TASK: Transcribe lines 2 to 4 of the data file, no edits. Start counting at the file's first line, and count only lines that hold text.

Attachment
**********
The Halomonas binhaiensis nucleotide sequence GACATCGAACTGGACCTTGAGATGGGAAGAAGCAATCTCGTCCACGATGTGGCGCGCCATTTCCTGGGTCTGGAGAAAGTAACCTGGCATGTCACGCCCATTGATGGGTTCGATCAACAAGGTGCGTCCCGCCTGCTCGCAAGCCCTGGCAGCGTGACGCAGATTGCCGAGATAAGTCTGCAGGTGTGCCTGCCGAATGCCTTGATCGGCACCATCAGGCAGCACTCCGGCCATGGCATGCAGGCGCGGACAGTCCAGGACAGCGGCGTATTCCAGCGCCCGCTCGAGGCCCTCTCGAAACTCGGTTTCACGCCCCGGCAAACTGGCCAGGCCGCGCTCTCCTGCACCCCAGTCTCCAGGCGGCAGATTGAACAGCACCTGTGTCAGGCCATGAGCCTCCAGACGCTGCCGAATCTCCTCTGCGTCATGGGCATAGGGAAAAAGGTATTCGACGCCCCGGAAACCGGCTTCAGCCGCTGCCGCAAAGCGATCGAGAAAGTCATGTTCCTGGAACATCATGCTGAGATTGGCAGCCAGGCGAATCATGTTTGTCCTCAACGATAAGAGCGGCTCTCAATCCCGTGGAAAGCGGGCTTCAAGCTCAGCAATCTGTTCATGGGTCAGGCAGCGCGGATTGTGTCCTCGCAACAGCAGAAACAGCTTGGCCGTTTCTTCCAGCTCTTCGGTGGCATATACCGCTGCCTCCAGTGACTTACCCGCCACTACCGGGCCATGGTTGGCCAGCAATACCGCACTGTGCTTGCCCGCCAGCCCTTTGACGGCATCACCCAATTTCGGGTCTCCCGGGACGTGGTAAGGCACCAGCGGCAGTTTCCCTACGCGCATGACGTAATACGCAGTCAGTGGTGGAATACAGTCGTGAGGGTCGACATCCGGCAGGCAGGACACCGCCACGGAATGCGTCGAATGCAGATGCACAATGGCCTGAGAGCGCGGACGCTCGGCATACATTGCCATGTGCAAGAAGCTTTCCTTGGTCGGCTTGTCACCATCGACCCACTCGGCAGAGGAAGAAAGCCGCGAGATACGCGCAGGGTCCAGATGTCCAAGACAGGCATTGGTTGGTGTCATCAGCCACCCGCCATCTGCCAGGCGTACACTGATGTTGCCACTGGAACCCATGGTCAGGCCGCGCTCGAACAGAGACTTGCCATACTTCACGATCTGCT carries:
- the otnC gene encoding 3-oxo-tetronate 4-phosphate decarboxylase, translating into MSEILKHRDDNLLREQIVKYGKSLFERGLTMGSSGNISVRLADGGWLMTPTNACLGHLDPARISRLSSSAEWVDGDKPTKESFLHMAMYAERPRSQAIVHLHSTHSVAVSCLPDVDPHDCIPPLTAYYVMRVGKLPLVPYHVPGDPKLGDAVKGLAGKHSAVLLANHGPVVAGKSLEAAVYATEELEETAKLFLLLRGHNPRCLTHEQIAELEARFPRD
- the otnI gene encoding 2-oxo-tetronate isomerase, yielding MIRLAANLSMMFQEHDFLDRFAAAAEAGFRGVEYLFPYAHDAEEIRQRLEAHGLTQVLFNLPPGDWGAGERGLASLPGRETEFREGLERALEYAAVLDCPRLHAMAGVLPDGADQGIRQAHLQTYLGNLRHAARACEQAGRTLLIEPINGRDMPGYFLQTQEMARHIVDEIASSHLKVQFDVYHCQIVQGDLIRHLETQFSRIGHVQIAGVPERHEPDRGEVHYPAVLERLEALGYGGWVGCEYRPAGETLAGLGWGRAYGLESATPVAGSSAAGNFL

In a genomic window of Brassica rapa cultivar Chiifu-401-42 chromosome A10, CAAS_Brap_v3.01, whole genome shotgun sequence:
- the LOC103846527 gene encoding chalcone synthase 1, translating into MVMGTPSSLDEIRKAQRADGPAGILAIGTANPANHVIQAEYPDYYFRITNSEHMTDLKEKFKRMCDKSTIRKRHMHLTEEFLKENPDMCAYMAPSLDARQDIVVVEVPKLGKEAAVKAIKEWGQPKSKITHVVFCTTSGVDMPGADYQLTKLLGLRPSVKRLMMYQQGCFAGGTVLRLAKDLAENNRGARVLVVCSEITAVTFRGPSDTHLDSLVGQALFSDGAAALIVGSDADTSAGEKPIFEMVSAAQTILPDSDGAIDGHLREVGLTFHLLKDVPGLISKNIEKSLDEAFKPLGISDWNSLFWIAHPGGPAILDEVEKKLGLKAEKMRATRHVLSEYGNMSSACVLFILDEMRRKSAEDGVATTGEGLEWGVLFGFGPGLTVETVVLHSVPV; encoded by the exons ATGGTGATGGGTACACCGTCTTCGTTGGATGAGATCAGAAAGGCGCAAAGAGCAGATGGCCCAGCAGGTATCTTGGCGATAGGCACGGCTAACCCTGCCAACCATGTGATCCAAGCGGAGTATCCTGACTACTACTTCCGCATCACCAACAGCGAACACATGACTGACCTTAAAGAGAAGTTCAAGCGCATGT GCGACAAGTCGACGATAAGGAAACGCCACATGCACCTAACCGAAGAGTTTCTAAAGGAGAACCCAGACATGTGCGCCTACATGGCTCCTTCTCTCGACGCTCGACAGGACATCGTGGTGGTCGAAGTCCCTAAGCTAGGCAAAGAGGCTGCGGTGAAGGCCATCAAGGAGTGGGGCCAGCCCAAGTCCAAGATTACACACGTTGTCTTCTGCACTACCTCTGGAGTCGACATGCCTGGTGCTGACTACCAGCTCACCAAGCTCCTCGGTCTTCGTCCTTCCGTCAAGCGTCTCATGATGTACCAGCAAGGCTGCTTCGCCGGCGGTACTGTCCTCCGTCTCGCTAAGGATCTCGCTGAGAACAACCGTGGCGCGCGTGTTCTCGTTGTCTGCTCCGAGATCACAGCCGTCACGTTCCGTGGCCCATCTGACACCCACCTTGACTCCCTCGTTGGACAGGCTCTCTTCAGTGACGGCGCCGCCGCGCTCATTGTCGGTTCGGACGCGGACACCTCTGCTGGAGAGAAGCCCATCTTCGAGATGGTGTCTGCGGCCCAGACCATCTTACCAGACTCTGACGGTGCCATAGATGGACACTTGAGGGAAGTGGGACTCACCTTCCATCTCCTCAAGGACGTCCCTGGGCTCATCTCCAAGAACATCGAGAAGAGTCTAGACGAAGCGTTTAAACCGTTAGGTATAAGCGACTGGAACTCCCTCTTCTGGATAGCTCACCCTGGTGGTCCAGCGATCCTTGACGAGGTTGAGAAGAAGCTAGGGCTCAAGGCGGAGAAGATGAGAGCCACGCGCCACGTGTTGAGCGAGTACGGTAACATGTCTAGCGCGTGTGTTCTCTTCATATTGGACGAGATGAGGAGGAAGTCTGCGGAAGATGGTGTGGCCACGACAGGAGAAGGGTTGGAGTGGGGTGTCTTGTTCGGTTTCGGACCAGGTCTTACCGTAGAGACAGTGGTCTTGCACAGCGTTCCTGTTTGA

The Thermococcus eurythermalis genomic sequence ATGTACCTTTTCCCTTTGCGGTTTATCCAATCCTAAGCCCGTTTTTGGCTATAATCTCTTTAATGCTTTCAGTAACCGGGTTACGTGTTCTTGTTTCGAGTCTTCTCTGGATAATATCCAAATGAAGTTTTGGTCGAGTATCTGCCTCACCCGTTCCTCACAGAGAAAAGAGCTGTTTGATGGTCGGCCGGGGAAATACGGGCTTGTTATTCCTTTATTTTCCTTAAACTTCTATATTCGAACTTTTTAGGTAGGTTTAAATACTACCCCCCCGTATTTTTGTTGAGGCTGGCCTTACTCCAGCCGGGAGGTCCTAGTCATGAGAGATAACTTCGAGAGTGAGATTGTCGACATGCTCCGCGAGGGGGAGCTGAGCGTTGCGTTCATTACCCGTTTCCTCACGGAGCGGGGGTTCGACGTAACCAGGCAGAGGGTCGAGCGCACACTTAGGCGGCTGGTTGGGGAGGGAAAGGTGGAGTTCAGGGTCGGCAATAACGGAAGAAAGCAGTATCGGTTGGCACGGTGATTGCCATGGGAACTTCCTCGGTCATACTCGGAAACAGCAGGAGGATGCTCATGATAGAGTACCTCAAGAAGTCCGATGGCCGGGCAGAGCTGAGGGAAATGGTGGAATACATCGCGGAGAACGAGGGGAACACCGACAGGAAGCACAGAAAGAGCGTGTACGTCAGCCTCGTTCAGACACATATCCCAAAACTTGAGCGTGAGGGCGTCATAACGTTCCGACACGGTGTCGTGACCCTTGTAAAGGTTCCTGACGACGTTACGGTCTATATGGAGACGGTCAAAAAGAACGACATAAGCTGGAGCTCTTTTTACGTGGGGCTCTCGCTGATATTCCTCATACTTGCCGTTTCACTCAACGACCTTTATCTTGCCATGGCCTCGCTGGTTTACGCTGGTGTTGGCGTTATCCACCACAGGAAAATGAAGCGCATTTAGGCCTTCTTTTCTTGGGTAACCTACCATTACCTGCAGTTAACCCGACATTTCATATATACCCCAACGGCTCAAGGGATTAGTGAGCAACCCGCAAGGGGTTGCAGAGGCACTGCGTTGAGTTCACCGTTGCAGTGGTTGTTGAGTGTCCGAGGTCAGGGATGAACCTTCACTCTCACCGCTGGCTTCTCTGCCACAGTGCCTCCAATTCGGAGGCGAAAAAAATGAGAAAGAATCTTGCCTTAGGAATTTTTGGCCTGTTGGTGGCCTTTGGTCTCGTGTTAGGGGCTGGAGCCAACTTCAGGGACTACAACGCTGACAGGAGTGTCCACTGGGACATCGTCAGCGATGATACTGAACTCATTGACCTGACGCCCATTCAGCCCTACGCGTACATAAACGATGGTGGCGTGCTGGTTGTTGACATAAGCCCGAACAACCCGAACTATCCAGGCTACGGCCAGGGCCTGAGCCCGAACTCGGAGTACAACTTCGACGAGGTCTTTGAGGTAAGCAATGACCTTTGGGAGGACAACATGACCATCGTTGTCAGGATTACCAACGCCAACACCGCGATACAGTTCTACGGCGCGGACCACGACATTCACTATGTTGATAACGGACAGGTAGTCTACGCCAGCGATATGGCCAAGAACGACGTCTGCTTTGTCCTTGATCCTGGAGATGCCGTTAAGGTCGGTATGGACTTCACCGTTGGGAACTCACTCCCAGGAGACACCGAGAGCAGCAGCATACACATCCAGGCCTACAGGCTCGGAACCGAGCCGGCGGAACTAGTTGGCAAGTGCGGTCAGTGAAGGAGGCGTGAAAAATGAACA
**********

- the otnC gene encoding 3-oxo-tetronate 4-phosphate decarboxylase, translating into MSEILKHRDDNLLREQIVKYGKSLFERGLTMGSSGNISVRLADGGWLMTPTNACLGHLDPARISRLSSSAEWVDGDKPTKESFLHMAMYAERPRSQAIVHLHSTHSVAVSCLPDVDPHDCIPPLTAYYVMRVGKLPLVPYHVPGDPKLGDAVKGLAGKHSAVLLANHGPVVAGKSLEAAVYATEELEETAKLFLLLRGHNPRCLTHEQIAELEARFPRD
- the otnI gene encoding 2-oxo-tetronate isomerase, yielding MIRLAANLSMMFQEHDFLDRFAAAAEAGFRGVEYLFPYAHDAEEIRQRLEAHGLTQVLFNLPPGDWGAGERGLASLPGRETEFREGLERALEYAAVLDCPRLHAMAGVLPDGADQGIRQAHLQTYLGNLRHAARACEQAGRTLLIEPINGRDMPGYFLQTQEMARHIVDEIASSHLKVQFDVYHCQIVQGDLIRHLETQFSRIGHVQIAGVPERHEPDRGEVHYPAVLERLEALGYGGWVGCEYRPAGETLAGLGWGRAYGLESATPVAGSSAAGNFL

In a genomic window of Brassica rapa cultivar Chiifu-401-42 chromosome A10, CAAS_Brap_v3.01, whole genome shotgun sequence: